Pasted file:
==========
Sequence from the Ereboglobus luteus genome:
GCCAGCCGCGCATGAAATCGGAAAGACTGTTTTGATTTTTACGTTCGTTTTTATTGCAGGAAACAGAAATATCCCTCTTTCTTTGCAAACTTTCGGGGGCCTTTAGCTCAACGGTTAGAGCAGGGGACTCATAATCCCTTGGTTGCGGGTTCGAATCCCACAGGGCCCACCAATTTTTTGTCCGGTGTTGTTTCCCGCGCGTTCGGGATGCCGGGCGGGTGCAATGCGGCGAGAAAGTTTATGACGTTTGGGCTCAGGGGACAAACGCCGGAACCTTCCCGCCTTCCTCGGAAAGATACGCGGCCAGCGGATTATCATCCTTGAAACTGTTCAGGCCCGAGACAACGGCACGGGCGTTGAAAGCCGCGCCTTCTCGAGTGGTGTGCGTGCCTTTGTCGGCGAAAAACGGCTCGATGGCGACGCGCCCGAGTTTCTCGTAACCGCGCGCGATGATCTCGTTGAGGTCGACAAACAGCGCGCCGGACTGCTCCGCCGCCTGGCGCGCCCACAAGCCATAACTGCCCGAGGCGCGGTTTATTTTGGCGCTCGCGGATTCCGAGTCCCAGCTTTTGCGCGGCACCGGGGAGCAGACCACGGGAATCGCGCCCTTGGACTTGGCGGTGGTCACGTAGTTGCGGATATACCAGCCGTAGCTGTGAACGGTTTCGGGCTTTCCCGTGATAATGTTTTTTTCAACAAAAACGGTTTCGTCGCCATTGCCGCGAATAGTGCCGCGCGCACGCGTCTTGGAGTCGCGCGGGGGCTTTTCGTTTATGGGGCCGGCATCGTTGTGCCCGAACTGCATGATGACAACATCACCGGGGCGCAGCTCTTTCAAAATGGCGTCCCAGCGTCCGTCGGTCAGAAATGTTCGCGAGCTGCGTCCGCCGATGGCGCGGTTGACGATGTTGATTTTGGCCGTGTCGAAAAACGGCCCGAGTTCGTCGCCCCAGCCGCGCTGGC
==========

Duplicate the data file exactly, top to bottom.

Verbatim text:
Sequence from the Ereboglobus luteus genome:
GCCAGCCGCGCATGAAATCGGAAAGACTGTTTTGATTTTTACGTTCGTTTTTATTGCAGGAAACAGAAATATCCCTCTTTCTTTGCAAACTTTCGGGGGCCTTTAGCTCAACGGTTAGAGCAGGGGACTCATAATCCCTTGGTTGCGGGTTCGAATCCCACAGGGCCCACCAATTTTTTGTCCGGTGTTGTTTCCCGCGCGTTCGGGATGCCGGGCGGGTGCAATGCGGCGAGAAAGTTTATGACGTTTGGGCTCAGGGGACAAACGCCGGAACCTTCCCGCCTTCCTCGGAAAGATACGCGGCCAGCGGATTATCATCCTTGAAACTGTTCAGGCCCGAGACAACGGCACGGGCGTTGAAAGCCGCGCCTTCTCGAGTGGTGTGCGTGCCTTTGTCGGCGAAAAACGGCTCGATGGCGACGCGCCCGAGTTTCTCGTAACCGCGCGCGATGATCTCGTTGAGGTCGACAAACAGCGCGCCGGACTGCTCCGCCGCCTGGCGCGCCCACAAGCCATAACTGCCCGAGGCGCGGTTTATTTTGGCGCTCGCGGATTCCGAGTCCCAGCTTTTGCGCGGCACCGGGGAGCAGACCACGGGAATCGCGCCCTTGGACTTGGCGGTGGTCACGTAGTTGCGGATATACCAGCCGTAGCTGTGAACGGTTTCGGGCTTTCCCGTGATAATGTTTTTTTCAACAAAAACGGTTTCGTCGCCATTGCCGCGAATAGTGCCGCGCGCACGCGTCTTGGAGTCGCGCGGGGGCTTTTCGTTTATGGGGCCGGCATCGTTGTGCCCGAACTGCATGATGACAACATCACCGGGGCGCAGCTCTTTCAAAATGGCGTCCCAGCGTCCGTCGGTCAGAAATGTTCGCGAGCTGCGTCCGCCGATGGCGCGGTTGACGATGTTGATTTTGGCCGTGTCGAAAAACGGCCCGAGTTCGTCGCCCCAGCCGCGCTGGC